Eastern redcedar is native to Missouri where it typically occurs on limestone bluffs and glades, wood margins, fields, pastures and fence rows throughout the state except for the southeastern lowlands. It is a broadly conical, sometimes columnar, dense, evergreen conifer with horizontal branching that typically grows to 30-65’ tall.
Gray to reddish-brown bark exfoliates in thin shredding strips on mature trees. Trunks are often fluted at the base. Heartwood is light brown and aromatic, and is commonly used for cedar chests. Dark blue green scale-like foliage may turn brown-green in winter.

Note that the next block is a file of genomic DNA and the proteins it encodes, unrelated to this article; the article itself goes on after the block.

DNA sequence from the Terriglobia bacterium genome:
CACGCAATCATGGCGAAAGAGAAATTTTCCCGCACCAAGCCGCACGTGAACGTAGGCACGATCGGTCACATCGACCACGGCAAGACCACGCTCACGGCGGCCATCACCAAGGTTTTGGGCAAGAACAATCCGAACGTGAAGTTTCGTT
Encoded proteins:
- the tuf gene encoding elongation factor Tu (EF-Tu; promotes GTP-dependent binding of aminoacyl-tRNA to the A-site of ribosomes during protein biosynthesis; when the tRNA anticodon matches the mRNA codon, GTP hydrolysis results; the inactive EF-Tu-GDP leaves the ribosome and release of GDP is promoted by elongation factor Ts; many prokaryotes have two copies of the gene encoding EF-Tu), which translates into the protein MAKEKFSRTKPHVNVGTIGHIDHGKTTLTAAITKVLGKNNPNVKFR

Cultivars of this species often retain better foliage color in winter. This is a dioecious species (separate male and female trees). Female trees produce round, gray to blackish-green berry-like cones (1/4” diameter) that ripen in fall the first year. Berry-like cones are attractive to many birds.
Eastern redcedar prefers full sun with a dry to medium soil. It is a low maintenance tree with an evergreen leaf that provides winter interest. This tree tolerates deer, drought, erosion, dry and shallow rocky soil; it also may be grown near black walnut and is not affected by pollution.